Discover the Civil War-Era Military Facility Located Beneath Alcatraz

Photo Credit: Wojtek BUSS / Gamma-Rapho / Getty Images

Alcatraz Island, located in San Francisco Bay, is best known for housing Alcatraz Federal Penitentiary. While the prison is what makes the area famous, its history dates back much further. The first buildings on Alcatraz were constructed in the middle of the 19th century, and included a military facility and lighthouse. This is the story of the discovery of these fortifications.

Constructing a military facility on Alcatraz

The United States acquired California, along with a number of other states, following the 1848 Treaty of Guadalupe Hidalgo, which also put an end to the Mexican-American War. The following year, the US Army began to study the various uses for Alcatraz Island and determined it would be the ideal location for a battery to protect the nearby coastline.

View of Alcatraz Island from the water
Alcatraz Island before it was converted into a federal penitentiary, 1895. (Photo Credit: Unknown Author / Wikimedia Commons / Public Domain)

In 1853, the US Army Corps of Engineers began creating a garrison on Alcatraz Island. Work continued until 1858-59, when the military facility was completed and 200 soldiers arrived. The first structure to be built was the lighthouse – the oldest major navigational light on the West Coast – followed by a citadel, a stone and brick wall, and 11 cannons.

Fort Alcatraz, as the military facility was called, didn’t change until the American Civil War broke out in 1861.

Use of Alcatraz Island during the American Civil War

Alcatraz Island played a surprisingly important role during the Civil War. Additional cannons were installed, bringing the total to 105 by 1866. The location was also advantageous, as it meant firearms could be stored there to prevent them getting into the hands of Confederate sympathizers. Although it was well-fortified, Fort Alcatraz never fired its guns and was, instead, used for a different purpose: a prison.

Re-enactor standing in front of Alcatraz Island's Guardhouse Complex while dressed as an American Civil War soldier
Re-enactor dressed as an American Civil War soldier during the unveiling of the renovated Guardhouse Complex on Alcatraz Island, July 2015. (Photo Credit: Michael Macor / San Francisco Chronicle / Getty Images)

Confederate sympathizers and privateers were brought to Alcatraz and held as prisoners. Later in the war, private citizens accused of treason were also held there. The longer the conflict went on, the more extensive the facility became. By 1868, it was decided it would turn into a long-term military prison.

Discovering the structures

While researchers knew Alcatraz Island had served as a military facility before its prison was built, it wasn’t until 2019 that ground-penetrating radar (GPR) was used to reveal the earlier construction, which was thought to have been demolished when the federal penitentiary was built.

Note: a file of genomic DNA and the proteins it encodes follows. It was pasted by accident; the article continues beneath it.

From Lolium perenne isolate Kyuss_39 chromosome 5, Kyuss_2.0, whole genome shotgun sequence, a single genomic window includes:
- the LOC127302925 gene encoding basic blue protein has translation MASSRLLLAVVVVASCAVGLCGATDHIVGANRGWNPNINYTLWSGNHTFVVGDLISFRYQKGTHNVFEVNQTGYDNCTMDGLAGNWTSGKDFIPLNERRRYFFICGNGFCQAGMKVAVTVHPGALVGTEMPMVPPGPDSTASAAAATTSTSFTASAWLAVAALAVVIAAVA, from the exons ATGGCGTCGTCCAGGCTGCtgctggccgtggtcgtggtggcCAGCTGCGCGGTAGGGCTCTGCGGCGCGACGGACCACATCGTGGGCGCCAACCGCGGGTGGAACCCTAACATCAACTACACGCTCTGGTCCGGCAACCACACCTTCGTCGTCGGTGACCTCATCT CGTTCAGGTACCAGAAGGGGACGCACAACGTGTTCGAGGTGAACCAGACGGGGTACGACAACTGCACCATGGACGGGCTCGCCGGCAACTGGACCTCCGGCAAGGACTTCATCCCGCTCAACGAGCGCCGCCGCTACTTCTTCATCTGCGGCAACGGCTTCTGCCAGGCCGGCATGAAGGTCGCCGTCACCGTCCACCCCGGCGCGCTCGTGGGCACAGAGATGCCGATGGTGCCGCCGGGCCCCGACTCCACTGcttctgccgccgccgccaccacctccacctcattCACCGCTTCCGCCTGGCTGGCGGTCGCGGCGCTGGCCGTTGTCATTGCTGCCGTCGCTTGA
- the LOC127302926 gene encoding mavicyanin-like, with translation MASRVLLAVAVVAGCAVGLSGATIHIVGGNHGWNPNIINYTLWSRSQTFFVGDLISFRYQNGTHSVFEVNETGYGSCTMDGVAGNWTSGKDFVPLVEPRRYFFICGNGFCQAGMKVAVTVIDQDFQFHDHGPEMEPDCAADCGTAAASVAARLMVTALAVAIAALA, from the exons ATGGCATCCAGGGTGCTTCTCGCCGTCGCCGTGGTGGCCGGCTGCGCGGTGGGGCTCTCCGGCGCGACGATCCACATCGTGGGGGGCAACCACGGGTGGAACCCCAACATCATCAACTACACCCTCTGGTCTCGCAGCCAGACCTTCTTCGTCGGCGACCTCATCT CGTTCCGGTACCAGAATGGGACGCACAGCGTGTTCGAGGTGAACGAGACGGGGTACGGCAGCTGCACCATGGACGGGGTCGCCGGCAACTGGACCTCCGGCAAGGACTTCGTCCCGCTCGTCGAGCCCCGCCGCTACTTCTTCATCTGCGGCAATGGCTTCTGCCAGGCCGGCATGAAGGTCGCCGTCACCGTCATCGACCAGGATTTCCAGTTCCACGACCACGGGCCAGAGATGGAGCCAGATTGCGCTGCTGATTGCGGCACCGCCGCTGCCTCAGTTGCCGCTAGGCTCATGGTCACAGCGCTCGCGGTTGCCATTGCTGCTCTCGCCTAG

In reality, what’s left of the earlier buildings are located below ground. During their survey, which also included the use of historical maps, photographs and terrestrial laser scans, archaeologists found the remnants of ammunition magazines, a defensive trench, tunnels and large earth works, much of which are located beneath the recreation yard of Alcatraz Federal Penitentiary.

Two American Civil War re-enactors standing in the middle of an underground hallway
Re-enactors dressed in American Civil War clothing tour the Citadel that sits directly beneath the main prison on Alcatraz Island, July 2015. (Photo Credit: Michael Macor / San Francisco Chronicle / Getty Images)

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This project provided new information about the history of Alcatraz Island and the Civil War-era military facility it once housed. According to the lead researcher on the project, Timothy de Smet, “This really changes the picture of things. They weren’t erased from the island – they are right beneath your feet.”

Rosemary Giles

Rosemary Giles is a history content writer with Hive Media. She received both her bachelor of arts degree in history, and her master of arts degree in history from Western University. Her research focused on military, environmental, and Canadian history with a specific focus on the Second World War. As a student, she worked in a variety of research positions, including as an archivist. She also worked as a teaching assistant in the History Department.

Since completing her degrees, she has decided to take a step back from academia to focus her career on writing and sharing history in a more accessible way. With a passion for historical learning and historical education, her writing interests include social history, and war history, especially researching obscure facts about the Second World War. In her spare time, Rosemary enjoys spending time with her partner, her cats, and her horse, or sitting down to read a good book.

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